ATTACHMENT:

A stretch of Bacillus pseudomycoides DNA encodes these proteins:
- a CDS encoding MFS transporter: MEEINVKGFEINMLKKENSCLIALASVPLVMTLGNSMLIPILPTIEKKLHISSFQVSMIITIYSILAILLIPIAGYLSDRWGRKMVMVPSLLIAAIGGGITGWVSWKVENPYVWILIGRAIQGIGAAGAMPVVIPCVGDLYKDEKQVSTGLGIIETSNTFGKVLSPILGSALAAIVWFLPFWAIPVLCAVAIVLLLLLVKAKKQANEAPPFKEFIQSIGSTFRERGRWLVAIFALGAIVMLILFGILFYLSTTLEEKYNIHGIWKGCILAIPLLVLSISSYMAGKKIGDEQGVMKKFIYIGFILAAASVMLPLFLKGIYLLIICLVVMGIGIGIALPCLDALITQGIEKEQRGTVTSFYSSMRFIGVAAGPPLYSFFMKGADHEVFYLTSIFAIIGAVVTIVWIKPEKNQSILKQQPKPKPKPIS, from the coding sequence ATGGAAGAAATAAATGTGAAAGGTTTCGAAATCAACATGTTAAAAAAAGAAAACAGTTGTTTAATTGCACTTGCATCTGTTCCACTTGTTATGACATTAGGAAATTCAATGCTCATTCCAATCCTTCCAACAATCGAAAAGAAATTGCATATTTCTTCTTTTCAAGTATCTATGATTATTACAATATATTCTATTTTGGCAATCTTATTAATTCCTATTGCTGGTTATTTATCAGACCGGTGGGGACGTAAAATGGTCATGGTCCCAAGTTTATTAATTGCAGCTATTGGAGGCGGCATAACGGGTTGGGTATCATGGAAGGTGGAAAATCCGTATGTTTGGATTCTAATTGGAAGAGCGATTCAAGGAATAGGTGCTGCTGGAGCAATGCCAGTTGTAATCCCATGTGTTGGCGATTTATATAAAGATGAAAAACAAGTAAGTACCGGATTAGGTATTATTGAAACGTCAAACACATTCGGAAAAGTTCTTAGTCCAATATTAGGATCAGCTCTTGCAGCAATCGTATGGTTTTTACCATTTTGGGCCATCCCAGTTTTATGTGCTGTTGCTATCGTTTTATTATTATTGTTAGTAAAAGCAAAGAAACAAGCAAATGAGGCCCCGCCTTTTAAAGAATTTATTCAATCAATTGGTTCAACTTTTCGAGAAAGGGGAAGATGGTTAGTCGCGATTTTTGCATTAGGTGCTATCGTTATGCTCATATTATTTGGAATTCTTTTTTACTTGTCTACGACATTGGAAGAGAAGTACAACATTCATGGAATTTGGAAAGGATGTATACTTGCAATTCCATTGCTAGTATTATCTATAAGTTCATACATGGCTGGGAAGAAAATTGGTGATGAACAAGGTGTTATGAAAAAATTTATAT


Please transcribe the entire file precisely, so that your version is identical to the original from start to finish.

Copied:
A stretch of Bacillus pseudomycoides DNA encodes these proteins:
- a CDS encoding MFS transporter: MEEINVKGFEINMLKKENSCLIALASVPLVMTLGNSMLIPILPTIEKKLHISSFQVSMIITIYSILAILLIPIAGYLSDRWGRKMVMVPSLLIAAIGGGITGWVSWKVENPYVWILIGRAIQGIGAAGAMPVVIPCVGDLYKDEKQVSTGLGIIETSNTFGKVLSPILGSALAAIVWFLPFWAIPVLCAVAIVLLLLLVKAKKQANEAPPFKEFIQSIGSTFRERGRWLVAIFALGAIVMLILFGILFYLSTTLEEKYNIHGIWKGCILAIPLLVLSISSYMAGKKIGDEQGVMKKFIYIGFILAAASVMLPLFLKGIYLLIICLVVMGIGIGIALPCLDALITQGIEKEQRGTVTSFYSSMRFIGVAAGPPLYSFFMKGADHEVFYLTSIFAIIGAVVTIVWIKPEKNQSILKQQPKPKPKPIS, from the coding sequence ATGGAAGAAATAAATGTGAAAGGTTTCGAAATCAACATGTTAAAAAAAGAAAACAGTTGTTTAATTGCACTTGCATCTGTTCCACTTGTTATGACATTAGGAAATTCAATGCTCATTCCAATCCTTCCAACAATCGAAAAGAAATTGCATATTTCTTCTTTTCAAGTATCTATGATTATTACAATATATTCTATTTTGGCAATCTTATTAATTCCTATTGCTGGTTATTTATCAGACCGGTGGGGACGTAAAATGGTCATGGTCCCAAGTTTATTAATTGCAGCTATTGGAGGCGGCATAACGGGTTGGGTATCATGGAAGGTGGAAAATCCGTATGTTTGGATTCTAATTGGAAGAGCGATTCAAGGAATAGGTGCTGCTGGAGCAATGCCAGTTGTAATCCCATGTGTTGGCGATTTATATAAAGATGAAAAACAAGTAAGTACCGGATTAGGTATTATTGAAACGTCAAACACATTCGGAAAAGTTCTTAGTCCAATATTAGGATCAGCTCTTGCAGCAATCGTATGGTTTTTACCATTTTGGGCCATCCCAGTTTTATGTGCTGTTGCTATCGTTTTATTATTATTGTTAGTAAAAGCAAAGAAACAAGCAAATGAGGCCCCGCCTTTTAAAGAATTTATTCAATCAATTGGTTCAACTTTTCGAGAAAGGGGAAGATGGTTAGTCGCGATTTTTGCATTAGGTGCTATCGTTATGCTCATATTATTTGGAATTCTTTTTTACTTGTCTACGACATTGGAAGAGAAGTACAACATTCATGGAATTTGGAAAGGATGTATACTTGCAATTCCATTGCTAGTATTATCTATAAGTTCATACATGGCTGGGAAGAAAATTGGTGATGAACAAGGTGTTATGAAAAAATTTATAT